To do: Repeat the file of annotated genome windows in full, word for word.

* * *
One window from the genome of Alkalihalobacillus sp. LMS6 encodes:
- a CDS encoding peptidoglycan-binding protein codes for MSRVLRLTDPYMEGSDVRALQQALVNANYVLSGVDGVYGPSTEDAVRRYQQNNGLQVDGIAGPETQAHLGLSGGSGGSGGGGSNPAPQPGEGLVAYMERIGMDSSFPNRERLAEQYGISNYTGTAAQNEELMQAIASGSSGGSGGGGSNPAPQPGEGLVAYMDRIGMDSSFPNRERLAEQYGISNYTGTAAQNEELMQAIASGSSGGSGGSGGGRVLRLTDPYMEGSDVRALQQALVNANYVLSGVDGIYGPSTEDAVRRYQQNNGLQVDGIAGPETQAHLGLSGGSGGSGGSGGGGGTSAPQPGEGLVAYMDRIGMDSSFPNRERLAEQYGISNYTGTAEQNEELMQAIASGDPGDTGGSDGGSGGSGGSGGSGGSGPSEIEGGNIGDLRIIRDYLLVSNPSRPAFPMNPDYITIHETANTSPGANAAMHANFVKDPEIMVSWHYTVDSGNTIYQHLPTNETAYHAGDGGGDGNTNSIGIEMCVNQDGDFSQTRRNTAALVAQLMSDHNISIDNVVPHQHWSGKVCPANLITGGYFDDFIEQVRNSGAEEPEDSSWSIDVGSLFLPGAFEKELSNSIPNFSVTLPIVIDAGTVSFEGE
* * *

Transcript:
One window from the genome of Alkalihalobacillus sp. LMS6 encodes:
- a CDS encoding peptidoglycan-binding protein codes for MSRVLRLTDPYMEGSDVRALQQALVNANYVLSGVDGVYGPSTEDAVRRYQQNNGLQVDGIAGPETQAHLGLSGGSGGSGGGGSNPAPQPGEGLVAYMERIGMDSSFPNRERLAEQYGISNYTGTAAQNEELMQAIASGSSGGSGGGGSNPAPQPGEGLVAYMDRIGMDSSFPNRERLAEQYGISNYTGTAAQNEELMQAIASGSSGGSGGSGGGRVLRLTDPYMEGSDVRALQQALVNANYVLSGVDGIYGPSTEDAVRRYQQNNGLQVDGIAGPETQAHLGLSGGSGGSGGSGGGGGTSAPQPGEGLVAYMDRIGMDSSFPNRERLAEQYGISNYTGTAEQNEELMQAIASGDPGDTGGSDGGSGGSGGSGGSGGSGPSEIEGGNIGDLRIIRDYLLVSNPSRPAFPMNPDYITIHETANTSPGANAAMHANFVKDPEIMVSWHYTVDSGNTIYQHLPTNETAYHAGDGGGDGNTNSIGIEMCVNQDGDFSQTRRNTAALVAQLMSDHNISIDNVVPHQHWSGKVCPANLITGGYFDDFIEQVRNSGAEEPEDSSWSIDVGSLFLPGAFEKELSNSIPNFSVTLPIVIDAGTVSFEGE